China’s unique combination of vast workforce, rock-bottom wages, high literacy, good infrastructure and political control over labour makes it able to out-compete its industrial rivals. China has driven down the prices of most manufactured goods, to the benefit of consumers the world over, but undercutting other developing country exporters in the process. Although skill shortages have led to recent wage pressures in some areas, with 150 million unemployed constituting an effectively infinite reserve army of labour, China will probably continue to be the world’s factory without approaching full employment (at which point wages would have to rise and other competitors can enter the market).
That level of dominance leaves few crumbs for other developing countries. In ‘Bottom Billion’ , the largely free market economist Paul Collier even calls for Africa to be protected from China, for example through Europe granting preferences to help Africa retain some kind of edge.
So to borrow from another economist, Ha-Joon Chang, is China ‘kicking away the ladder’ for other poor countries, refuting the received wisdom that getting out of commodities into industry is the route to development? Booming Chinese demand has reversed the long-term decline in commodity prices and what economists call the “terms of trade” between raw materials and manufactured goods, sometimes presented as the number of bags of coffee (or barrels of oil) needed to buy a truck. For the moment, coffee and oil prices are high, and the price of trucks is falling. Opinions differ as to whether this is the start of an extended period of high prices that defies the normal rules of boom and bust and long-term terms of trade decline. The recovery in tropical commodities such as coffee has lagged well behind temperate crops such as wheat, and history suggests that the boom is unlikely to endure for ever, as high prices encourage new entrants to the market, or technology finds new, cheaper substitutes for existing commodities.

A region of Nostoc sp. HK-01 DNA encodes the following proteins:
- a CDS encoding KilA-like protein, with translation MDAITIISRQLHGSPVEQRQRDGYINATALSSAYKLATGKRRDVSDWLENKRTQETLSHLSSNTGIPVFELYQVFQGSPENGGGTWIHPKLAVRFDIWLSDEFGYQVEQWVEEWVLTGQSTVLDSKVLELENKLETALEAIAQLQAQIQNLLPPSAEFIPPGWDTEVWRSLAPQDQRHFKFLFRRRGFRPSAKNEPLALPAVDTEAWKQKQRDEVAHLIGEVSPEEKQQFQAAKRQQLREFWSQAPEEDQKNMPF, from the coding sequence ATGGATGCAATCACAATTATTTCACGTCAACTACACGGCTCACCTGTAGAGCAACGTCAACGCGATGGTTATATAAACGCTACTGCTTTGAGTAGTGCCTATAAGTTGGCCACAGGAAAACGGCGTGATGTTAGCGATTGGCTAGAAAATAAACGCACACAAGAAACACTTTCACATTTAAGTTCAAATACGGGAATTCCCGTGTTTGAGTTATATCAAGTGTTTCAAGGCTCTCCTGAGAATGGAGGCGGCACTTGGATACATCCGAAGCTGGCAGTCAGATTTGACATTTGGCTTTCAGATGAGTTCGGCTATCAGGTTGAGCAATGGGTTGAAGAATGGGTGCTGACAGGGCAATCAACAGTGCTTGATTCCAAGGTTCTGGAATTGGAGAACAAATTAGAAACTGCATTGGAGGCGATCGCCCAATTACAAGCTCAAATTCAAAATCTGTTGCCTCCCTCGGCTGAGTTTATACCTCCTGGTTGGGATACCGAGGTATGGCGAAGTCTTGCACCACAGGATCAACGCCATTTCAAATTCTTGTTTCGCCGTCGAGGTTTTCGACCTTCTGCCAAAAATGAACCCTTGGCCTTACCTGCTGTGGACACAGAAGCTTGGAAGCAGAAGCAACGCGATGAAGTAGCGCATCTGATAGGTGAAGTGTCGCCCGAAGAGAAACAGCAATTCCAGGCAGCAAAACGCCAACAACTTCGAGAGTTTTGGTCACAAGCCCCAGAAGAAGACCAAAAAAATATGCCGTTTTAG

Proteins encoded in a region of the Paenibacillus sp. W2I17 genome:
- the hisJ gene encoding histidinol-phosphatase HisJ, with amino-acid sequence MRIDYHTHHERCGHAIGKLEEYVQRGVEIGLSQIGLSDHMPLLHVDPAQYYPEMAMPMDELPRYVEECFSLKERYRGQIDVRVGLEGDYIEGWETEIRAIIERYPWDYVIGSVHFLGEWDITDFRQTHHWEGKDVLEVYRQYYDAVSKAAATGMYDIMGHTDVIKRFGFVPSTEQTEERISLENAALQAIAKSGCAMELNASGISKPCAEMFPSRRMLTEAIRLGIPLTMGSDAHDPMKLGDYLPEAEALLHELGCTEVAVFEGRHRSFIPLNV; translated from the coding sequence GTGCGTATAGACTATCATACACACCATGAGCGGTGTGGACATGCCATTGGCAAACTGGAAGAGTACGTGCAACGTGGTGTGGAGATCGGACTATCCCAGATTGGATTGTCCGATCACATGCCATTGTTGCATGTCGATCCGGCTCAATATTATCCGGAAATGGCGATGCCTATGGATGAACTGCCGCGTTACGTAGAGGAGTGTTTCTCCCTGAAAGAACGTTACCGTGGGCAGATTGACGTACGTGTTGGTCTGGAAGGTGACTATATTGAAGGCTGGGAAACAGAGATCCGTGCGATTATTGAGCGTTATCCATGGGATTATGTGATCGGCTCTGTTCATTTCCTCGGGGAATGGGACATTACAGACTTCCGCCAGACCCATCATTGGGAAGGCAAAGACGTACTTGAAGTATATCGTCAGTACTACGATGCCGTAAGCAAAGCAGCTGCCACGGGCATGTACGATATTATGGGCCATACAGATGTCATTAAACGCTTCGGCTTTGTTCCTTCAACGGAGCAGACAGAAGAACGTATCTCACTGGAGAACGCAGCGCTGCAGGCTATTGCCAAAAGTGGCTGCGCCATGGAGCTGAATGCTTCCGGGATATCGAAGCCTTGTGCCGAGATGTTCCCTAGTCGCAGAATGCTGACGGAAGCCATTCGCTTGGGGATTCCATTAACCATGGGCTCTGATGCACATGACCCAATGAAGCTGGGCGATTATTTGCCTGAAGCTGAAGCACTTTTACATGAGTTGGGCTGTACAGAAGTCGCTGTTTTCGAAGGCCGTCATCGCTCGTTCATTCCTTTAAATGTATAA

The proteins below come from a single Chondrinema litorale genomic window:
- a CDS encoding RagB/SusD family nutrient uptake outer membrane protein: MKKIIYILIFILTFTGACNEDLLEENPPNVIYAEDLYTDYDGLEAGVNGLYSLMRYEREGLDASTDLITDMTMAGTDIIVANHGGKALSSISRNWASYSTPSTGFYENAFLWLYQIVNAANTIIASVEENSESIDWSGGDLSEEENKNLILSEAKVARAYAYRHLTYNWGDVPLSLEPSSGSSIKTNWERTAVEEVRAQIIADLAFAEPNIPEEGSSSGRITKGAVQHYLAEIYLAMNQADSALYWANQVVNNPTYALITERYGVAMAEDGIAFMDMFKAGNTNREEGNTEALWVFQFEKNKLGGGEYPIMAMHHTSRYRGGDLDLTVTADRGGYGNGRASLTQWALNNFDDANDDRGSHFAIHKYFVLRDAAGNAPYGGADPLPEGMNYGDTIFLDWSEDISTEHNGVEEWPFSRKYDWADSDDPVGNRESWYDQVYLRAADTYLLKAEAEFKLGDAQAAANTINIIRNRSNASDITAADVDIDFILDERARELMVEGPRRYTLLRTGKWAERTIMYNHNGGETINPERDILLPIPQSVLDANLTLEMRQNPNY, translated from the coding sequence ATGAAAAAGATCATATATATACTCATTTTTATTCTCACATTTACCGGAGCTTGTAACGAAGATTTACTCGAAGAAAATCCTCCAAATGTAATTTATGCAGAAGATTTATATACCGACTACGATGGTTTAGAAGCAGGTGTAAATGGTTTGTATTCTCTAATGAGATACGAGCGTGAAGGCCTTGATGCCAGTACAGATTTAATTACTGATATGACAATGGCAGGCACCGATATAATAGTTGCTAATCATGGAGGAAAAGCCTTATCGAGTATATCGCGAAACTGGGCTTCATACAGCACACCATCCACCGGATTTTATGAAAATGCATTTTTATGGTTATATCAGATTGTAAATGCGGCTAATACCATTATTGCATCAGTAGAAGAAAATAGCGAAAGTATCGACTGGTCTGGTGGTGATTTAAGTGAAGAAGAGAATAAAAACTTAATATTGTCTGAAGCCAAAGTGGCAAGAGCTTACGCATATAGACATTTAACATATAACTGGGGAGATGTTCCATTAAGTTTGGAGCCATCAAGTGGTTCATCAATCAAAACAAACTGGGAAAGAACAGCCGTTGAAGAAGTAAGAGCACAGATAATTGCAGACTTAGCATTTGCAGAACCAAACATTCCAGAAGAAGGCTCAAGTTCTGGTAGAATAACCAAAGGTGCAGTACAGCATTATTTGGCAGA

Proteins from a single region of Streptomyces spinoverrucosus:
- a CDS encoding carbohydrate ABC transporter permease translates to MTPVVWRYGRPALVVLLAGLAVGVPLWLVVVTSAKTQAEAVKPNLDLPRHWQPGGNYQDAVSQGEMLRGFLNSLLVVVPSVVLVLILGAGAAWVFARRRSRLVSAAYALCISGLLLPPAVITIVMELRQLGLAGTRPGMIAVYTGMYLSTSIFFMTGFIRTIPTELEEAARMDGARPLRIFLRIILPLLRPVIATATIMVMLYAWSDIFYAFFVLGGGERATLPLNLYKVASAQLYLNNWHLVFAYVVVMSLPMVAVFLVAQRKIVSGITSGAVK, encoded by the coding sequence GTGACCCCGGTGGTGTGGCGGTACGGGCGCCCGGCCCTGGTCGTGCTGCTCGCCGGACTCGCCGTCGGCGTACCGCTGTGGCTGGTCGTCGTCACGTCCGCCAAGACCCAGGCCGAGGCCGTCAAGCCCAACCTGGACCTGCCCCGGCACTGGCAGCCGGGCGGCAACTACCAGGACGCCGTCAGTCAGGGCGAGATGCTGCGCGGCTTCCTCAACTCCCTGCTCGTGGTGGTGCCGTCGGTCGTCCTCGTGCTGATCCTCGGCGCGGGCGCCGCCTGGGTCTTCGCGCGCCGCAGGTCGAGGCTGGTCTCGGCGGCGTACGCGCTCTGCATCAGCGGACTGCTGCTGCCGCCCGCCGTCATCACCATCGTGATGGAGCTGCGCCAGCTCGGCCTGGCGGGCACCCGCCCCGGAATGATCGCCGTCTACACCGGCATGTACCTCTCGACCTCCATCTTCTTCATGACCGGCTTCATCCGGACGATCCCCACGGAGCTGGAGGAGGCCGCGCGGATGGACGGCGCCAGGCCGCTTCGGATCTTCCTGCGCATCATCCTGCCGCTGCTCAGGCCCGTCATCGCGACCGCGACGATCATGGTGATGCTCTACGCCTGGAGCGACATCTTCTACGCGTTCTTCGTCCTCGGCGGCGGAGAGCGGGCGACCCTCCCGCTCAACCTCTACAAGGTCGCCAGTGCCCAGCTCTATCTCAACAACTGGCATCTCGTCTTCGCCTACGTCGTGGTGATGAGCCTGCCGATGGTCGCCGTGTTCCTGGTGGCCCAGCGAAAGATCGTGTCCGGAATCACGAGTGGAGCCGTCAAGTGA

If the long-term decline in the terms of the trade has indeed gone into reverse, (at least for those that are not easily substituted), then developing countries’ growth strategies may come to look very different in future to the standard “subsistence agriculture to export agriculture to garments and textiles to electronics” sequence followed in the past. The rewards from commodity production will be higher, and from industrialisation lower; new technologies and globalisation will allow countries to capitalise on new forms of comparative advantage, such as services involving spoken English, or tourism, or culture; countries may have to focus on domestic and regional markets, rather than trying to slug it out with China in global trade.
So has globalization’s greatest success story destroyed the chances of other developing countries following its example? Over to you…